It is understandably difficult to justify theologically, in any convincing manner, that it was necessary for Jesus to be born any other way than the one nature has so wisely devised. Actually, the virgin birth story seems to me to have more negatives than positives theologically speaking. Conceived without the contribution of a man, and miraculously emerging from his mother’s womb like a cloud, a light, as the Apocrypha claim (45), apparently already blessed with the subtleness attributed to the resurrected body of the Lord. “When the doors were locked, Jesus came and stood among them.” (46)

The Saviour managed to come into the world ignoring some of the most essential limitations of human nature. Saint Leo the Great, in his letter to Flavian against Eutyches, points to the difficulty but considers it resolved. To anyone who worries about compromising the real humanity of Jesus because of the extraordinary circumstances of his conception and birth, he answers that “one must not understand this singularly admirable and admirably singular generation as if the newness of this creation had made the specific condition of our race disappear.” (47)

As ‘admirable’ and ‘singular’ as it is, this process was nevertheless necessary, and will be justified because it is deemed appropriate. If Mary remained a virgin while conceiving her child, then it is only appropriate that she remain so in giving birth. If a woman’s physical integrity was considered her most precious “treasure”, it is understandable that Mary could not have been robbed of it. But in order to accept this explanation of the doctrine of the virgin birth, we must first expose the deepest and highly embarrassing motives – a very unhealthy fear of sex and an admitted disgust for a woman’s private parts. In a desperate attempt to make chastity more desirable and less burdensome, it was believed advisable particularly during the patristic period, although the practice would flourish even more during the Middle Ages, to depreciate sexual intercourse and stress in every way possible the problems with marriage. Oddly enough, such an attitude owes much more to a few Greek philosophers than to Jesus and is a more accurate indicator of unresolved personal problems than sound mental health in its promoters.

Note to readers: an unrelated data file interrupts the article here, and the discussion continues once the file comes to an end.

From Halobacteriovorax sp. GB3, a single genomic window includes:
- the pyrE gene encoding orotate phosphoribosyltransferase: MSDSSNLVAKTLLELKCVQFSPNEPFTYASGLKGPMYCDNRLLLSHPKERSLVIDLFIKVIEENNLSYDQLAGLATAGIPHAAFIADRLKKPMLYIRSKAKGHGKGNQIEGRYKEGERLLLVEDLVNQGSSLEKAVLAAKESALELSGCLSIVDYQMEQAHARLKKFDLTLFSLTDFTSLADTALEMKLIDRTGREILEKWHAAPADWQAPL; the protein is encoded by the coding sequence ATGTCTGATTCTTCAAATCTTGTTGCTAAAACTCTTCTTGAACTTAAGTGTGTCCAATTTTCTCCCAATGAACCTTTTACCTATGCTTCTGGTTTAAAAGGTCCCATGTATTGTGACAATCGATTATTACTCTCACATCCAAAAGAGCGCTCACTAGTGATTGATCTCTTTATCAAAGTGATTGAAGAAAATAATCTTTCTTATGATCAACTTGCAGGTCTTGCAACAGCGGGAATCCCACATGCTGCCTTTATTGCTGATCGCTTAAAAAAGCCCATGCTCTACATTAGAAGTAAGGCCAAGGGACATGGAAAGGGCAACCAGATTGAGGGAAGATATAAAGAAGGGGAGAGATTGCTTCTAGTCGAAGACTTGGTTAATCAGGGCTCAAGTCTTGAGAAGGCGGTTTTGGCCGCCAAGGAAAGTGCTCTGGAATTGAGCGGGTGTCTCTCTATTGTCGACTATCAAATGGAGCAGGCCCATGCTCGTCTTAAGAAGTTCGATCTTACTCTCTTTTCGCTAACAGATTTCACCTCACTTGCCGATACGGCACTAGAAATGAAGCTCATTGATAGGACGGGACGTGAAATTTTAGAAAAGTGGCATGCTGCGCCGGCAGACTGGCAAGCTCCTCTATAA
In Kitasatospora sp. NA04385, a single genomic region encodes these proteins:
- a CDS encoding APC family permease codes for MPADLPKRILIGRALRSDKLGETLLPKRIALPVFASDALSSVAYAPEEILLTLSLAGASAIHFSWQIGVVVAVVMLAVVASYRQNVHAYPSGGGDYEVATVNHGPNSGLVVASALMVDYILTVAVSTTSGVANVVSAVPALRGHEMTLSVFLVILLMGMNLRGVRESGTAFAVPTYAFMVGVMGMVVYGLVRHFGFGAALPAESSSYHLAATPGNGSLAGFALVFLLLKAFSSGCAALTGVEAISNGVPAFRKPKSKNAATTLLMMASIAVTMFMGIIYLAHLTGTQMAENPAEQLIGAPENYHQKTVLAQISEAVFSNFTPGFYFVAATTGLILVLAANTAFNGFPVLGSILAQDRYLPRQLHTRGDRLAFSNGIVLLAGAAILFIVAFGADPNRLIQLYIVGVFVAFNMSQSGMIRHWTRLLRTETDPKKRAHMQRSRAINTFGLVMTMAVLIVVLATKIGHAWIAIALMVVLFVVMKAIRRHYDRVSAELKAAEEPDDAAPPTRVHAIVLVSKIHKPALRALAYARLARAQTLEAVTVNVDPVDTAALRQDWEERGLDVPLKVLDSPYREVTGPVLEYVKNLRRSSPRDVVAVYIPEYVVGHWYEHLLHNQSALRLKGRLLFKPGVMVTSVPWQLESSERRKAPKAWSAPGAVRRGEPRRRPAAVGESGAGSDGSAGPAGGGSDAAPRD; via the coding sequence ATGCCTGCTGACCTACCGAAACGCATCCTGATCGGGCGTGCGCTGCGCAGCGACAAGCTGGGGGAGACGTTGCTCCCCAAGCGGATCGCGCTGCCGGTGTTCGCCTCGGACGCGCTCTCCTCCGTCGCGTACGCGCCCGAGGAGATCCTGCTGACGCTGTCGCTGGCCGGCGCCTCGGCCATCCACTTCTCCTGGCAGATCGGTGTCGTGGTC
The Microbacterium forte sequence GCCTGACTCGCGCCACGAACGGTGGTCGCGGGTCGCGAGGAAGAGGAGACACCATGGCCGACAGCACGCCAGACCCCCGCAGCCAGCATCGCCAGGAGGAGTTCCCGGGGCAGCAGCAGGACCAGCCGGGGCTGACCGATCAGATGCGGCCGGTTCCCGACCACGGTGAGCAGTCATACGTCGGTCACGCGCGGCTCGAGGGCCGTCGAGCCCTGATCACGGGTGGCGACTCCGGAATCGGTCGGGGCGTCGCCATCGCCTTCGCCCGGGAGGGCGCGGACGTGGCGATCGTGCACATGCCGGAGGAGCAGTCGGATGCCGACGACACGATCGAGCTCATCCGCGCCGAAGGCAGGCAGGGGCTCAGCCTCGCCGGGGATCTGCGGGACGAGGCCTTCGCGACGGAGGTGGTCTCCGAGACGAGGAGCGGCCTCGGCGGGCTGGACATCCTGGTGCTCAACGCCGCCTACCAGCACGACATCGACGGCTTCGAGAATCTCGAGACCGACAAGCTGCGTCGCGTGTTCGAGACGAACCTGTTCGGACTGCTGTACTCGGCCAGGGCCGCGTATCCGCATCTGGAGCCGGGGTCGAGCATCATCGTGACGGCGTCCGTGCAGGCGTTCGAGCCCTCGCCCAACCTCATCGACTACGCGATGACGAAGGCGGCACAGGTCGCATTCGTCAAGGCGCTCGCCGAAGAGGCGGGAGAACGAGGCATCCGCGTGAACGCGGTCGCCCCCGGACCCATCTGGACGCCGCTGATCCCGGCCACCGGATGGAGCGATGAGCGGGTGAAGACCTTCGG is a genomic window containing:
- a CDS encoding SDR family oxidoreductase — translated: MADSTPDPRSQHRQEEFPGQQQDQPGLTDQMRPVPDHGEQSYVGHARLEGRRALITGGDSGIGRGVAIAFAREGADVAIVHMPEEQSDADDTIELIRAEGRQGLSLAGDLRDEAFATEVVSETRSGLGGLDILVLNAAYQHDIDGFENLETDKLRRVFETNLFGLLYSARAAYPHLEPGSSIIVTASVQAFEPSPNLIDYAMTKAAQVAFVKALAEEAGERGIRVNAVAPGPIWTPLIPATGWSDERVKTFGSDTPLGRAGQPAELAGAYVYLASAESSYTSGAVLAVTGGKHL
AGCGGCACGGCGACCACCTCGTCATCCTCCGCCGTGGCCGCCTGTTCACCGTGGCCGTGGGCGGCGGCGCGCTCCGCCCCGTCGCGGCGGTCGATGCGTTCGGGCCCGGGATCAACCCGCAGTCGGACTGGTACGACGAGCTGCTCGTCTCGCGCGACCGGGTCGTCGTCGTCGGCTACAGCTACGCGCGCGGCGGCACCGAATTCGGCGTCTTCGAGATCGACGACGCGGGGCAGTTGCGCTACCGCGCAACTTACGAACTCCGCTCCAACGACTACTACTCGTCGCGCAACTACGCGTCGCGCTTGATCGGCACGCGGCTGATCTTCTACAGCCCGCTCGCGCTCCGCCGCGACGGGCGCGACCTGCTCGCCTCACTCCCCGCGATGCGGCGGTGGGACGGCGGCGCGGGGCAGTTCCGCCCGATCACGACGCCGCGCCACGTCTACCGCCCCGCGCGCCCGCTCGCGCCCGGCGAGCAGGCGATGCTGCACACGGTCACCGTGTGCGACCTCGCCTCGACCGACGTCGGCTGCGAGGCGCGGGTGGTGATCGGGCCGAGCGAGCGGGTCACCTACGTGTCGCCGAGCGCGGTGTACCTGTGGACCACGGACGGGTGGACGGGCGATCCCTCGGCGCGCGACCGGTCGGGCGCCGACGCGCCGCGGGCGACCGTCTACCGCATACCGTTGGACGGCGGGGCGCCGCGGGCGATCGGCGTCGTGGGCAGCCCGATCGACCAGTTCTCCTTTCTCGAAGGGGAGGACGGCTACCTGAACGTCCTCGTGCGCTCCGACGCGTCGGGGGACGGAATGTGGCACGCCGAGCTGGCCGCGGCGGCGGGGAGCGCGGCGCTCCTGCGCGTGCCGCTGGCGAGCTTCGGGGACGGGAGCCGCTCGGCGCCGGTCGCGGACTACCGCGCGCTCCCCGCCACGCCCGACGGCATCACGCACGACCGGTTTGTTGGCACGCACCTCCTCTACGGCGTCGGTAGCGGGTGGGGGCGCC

The Fathers of the Church who so badly wanted to spare Jesus a “natural” birth had perhaps irreparably associated in their minds a woman’s body with sin. Some had had stormy youths and so their conversion fits right in with professing in their quest for holiness a distaste for sex which would henceforth be forbidden and banished. Here we think of course of Jerome and Augustine. A fair assessment of Jerome’s disdain for sex can be found in the letter he wrote to persuade a man not to remarry. Here we find this horrible sentence intended to inspire revulsion for marriage: “Does a dog come back to its vomit and a pig return to his mire (48)?” Need we say more to convince anyone that these men found literally repugnant the idea that Jesus had been born through regular bodily channels, which in their minds are associated with sin and shame?

Virginity post partum

Once firmly on the path of reasons of appropriateness, theologians of the patristic era did not stop there. They could hope for nothing less in a woman who conceived and gave birth to a child while keeping her virginity than that she continue to jealously guard her “treasure”. Any sexual activity after such beginnings can only be seen as disgustingly immoral. That is how pope Siricius saw it when he wrote to Anysius, bishop of Thessalonica, in 392:

Never would the Lord have chosen to be born of a virgin if he thought she would be so incontinent as to sully with the seed of another human being, the place from which the body of the Saviour would be born, the palace of the eternal King. (49)

Consequently, sex makes women impure but it also sullies their partners. This is cultic impurity as it was understood in the Old Testament (50), and moral impurity when its specific end wasn’t procreation, even within marriage. Augustine had no hesitation in writing that if intercourse between spouses produces a good thing and one only, a child, when it is undertaken to satisfy “concupiscence” or as a pledge of marital fidelity, it is a venial sin. (51)